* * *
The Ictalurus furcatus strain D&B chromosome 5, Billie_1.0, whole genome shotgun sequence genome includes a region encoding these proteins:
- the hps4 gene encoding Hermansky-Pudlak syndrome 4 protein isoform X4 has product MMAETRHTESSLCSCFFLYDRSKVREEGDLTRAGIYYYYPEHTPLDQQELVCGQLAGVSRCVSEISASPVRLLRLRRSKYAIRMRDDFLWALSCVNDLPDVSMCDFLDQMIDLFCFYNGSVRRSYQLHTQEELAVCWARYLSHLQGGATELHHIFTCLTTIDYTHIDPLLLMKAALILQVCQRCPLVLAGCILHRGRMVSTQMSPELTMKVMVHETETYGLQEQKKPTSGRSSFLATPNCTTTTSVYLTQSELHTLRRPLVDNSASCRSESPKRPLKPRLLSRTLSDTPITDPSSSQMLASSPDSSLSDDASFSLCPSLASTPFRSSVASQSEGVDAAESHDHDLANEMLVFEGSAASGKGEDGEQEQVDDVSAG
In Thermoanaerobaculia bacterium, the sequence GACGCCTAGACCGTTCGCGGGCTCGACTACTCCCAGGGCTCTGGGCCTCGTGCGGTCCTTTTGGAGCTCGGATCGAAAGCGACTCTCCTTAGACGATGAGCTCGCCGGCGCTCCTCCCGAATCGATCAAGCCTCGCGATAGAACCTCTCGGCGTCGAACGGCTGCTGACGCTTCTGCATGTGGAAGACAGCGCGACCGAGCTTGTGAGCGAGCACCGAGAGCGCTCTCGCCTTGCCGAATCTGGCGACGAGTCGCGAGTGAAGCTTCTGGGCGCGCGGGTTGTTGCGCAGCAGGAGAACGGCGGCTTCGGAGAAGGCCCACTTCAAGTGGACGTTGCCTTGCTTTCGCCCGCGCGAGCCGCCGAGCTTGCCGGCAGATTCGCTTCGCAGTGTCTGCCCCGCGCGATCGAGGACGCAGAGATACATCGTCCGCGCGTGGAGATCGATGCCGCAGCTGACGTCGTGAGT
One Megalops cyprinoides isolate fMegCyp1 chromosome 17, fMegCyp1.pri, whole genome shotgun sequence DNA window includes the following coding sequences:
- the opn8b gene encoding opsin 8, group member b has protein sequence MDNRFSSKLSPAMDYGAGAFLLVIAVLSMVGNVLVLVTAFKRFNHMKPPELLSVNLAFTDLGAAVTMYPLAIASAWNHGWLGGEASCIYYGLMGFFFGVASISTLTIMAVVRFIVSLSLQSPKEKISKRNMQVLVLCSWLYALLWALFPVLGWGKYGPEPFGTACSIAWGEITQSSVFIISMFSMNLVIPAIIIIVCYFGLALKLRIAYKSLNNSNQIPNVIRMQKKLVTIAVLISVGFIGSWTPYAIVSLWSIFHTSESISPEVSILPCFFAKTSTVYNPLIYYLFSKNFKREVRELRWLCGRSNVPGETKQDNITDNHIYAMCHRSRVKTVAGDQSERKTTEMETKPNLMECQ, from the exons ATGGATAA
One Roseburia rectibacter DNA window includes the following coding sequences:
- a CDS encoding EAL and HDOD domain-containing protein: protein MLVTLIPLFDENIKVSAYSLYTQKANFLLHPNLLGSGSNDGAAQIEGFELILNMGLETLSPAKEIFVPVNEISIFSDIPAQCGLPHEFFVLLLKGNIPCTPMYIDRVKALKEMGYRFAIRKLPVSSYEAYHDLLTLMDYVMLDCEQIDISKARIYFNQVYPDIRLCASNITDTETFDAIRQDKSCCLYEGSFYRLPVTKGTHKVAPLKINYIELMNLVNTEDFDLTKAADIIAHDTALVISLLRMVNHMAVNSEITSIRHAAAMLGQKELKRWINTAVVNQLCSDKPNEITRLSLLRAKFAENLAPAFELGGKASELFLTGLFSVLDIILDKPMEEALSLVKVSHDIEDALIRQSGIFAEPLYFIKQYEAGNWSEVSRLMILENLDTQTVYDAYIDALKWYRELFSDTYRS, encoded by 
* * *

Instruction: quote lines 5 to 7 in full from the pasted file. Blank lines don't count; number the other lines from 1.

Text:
- the opn8b gene encoding opsin 8, group member b has protein sequence MDNRFSSKLSPAMDYGAGAFLLVIAVLSMVGNVLVLVTAFKRFNHMKPPELLSVNLAFTDLGAAVTMYPLAIASAWNHGWLGGEASCIYYGLMGFFFGVASISTLTIMAVVRFIVSLSLQSPKEKISKRNMQVLVLCSWLYALLWALFPVLGWGKYGPEPFGTACSIAWGEITQSSVFIISMFSMNLVIPAIIIIVCYFGLALKLRIAYKSLNNSNQIPNVIRMQKKLVTIAVLISVGFIGSWTPYAIVSLWSIFHTSESISPEVSILPCFFAKTSTVYNPLIYYLFSKNFKREVRELRWLCGRSNVPGETKQDNITDNHIYAMCHRSRVKTVAGDQSERKTTEMETKPNLMECQ, from the exons ATGGATAA
One Roseburia rectibacter DNA window includes the following coding sequences:
- a CDS encoding EAL and HDOD domain-containing protein: protein MLVTLIPLFDENIKVSAYSLYTQKANFLLHPNLLGSGSNDGAAQIEGFELILNMGLETLSPAKEIFVPVNEISIFSDIPAQCGLPHEFFVLLLKGNIPCTPMYIDRVKALKEMGYRFAIRKLPVSSYEAYHDLLTLMDYVMLDCEQIDISKARIYFNQVYPDIRLCASNITDTETFDAIRQDKSCCLYEGSFYRLPVTKGTHKVAPLKINYIELMNLVNTEDFDLTKAADIIAHDTALVISLLRMVNHMAVNSEITSIRHAAAMLGQKELKRWINTAVVNQLCSDKPNEITRLSLLRAKFAENLAPAFELGGKASELFLTGLFSVLDIILDKPMEEALSLVKVSHDIEDALIRQSGIFAEPLYFIKQYEAGNWSEVSRLMILENLDTQTVYDAYIDALKWYRELFSDTYRS, encoded by 